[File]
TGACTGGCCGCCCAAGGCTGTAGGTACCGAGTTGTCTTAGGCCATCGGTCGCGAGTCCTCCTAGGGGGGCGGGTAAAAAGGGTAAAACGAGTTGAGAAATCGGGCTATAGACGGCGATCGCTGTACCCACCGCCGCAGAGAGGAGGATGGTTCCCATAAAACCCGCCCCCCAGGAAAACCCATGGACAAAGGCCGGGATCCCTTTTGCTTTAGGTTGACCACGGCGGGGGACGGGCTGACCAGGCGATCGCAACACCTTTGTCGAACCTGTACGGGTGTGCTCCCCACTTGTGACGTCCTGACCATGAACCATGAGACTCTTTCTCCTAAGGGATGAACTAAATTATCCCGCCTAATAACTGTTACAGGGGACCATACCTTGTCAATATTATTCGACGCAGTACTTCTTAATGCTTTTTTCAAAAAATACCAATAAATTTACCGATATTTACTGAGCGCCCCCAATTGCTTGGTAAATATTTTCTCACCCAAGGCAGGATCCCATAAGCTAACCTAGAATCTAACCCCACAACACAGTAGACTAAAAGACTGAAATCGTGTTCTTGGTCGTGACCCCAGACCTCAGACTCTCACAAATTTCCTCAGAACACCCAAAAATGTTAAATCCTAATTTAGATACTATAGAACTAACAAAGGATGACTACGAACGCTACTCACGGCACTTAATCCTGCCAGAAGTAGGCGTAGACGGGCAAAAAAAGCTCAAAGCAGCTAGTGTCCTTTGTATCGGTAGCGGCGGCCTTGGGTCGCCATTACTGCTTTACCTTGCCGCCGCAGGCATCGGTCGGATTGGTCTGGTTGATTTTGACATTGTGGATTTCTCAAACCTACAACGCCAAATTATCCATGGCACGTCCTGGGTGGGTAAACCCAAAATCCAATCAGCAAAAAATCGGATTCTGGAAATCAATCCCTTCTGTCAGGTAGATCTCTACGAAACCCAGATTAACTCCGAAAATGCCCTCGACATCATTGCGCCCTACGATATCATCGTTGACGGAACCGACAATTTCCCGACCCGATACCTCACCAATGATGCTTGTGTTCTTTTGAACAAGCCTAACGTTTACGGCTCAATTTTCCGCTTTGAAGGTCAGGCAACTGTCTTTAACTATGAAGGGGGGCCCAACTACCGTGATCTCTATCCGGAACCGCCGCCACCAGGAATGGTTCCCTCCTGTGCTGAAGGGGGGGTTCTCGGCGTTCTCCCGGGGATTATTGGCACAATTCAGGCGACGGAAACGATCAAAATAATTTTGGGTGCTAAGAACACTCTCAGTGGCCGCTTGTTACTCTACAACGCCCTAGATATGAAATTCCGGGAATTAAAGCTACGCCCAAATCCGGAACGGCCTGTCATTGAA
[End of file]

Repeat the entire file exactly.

TGACTGGCCGCCCAAGGCTGTAGGTACCGAGTTGTCTTAGGCCATCGGTCGCGAGTCCTCCTAGGGGGGCGGGTAAAAAGGGTAAAACGAGTTGAGAAATCGGGCTATAGACGGCGATCGCTGTACCCACCGCCGCAGAGAGGAGGATGGTTCCCATAAAACCCGCCCCCCAGGAAAACCCATGGACAAAGGCCGGGATCCCTTTTGCTTTAGGTTGACCACGGCGGGGGACGGGCTGACCAGGCGATCGCAACACCTTTGTCGAACCTGTACGGGTGTGCTCCCCACTTGTGACGTCCTGACCATGAACCATGAGACTCTTTCTCCTAAGGGATGAACTAAATTATCCCGCCTAATAACTGTTACAGGGGACCATACCTTGTCAATATTATTCGACGCAGTACTTCTTAATGCTTTTTTCAAAAAATACCAATAAATTTACCGATATTTACTGAGCGCCCCCAATTGCTTGGTAAATATTTTCTCACCCAAGGCAGGATCCCATAAGCTAACCTAGAATCTAACCCCACAACACAGTAGACTAAAAGACTGAAATCGTGTTCTTGGTCGTGACCCCAGACCTCAGACTCTCACAAATTTCCTCAGAACACCCAAAAATGTTAAATCCTAATTTAGATACTATAGAACTAACAAAGGATGACTACGAACGCTACTCACGGCACTTAATCCTGCCAGAAGTAGGCGTAGACGGGCAAAAAAAGCTCAAAGCAGCTAGTGTCCTTTGTATCGGTAGCGGCGGCCTTGGGTCGCCATTACTGCTTTACCTTGCCGCCGCAGGCATCGGTCGGATTGGTCTGGTTGATTTTGACATTGTGGATTTCTCAAACCTACAACGCCAAATTATCCATGGCACGTCCTGGGTGGGTAAACCCAAAATCCAATCAGCAAAAAATCGGATTCTGGAAATCAATCCCTTCTGTCAGGTAGATCTCTACGAAACCCAGATTAACTCCGAAAATGCCCTCGACATCATTGCGCCCTACGATATCATCGTTGACGGAACCGACAATTTCCCGACCCGATACCTCACCAATGATGCTTGTGTTCTTTTGAACAAGCCTAACGTTTACGGCTCAATTTTCCGCTTTGAAGGTCAGGCAACTGTCTTTAACTATGAAGGGGGGCCCAACTACCGTGATCTCTATCCGGAACCGCCGCCACCAGGAATGGTTCCCTCCTGTGCTGAAGGGGGGGTTCTCGGCGTTCTCCCGGGGATTATTGGCACAATTCAGGCGACGGAAACGATCAAAATAATTTTGGGTGCTAAGAACACTCTCAGTGGCCGCTTGTTACTCTACAACGCCCTAGATATGAAATTCCGGGAATTAAAGCTACGCCCAAATCCGGAACGGCCTGTCATTGAA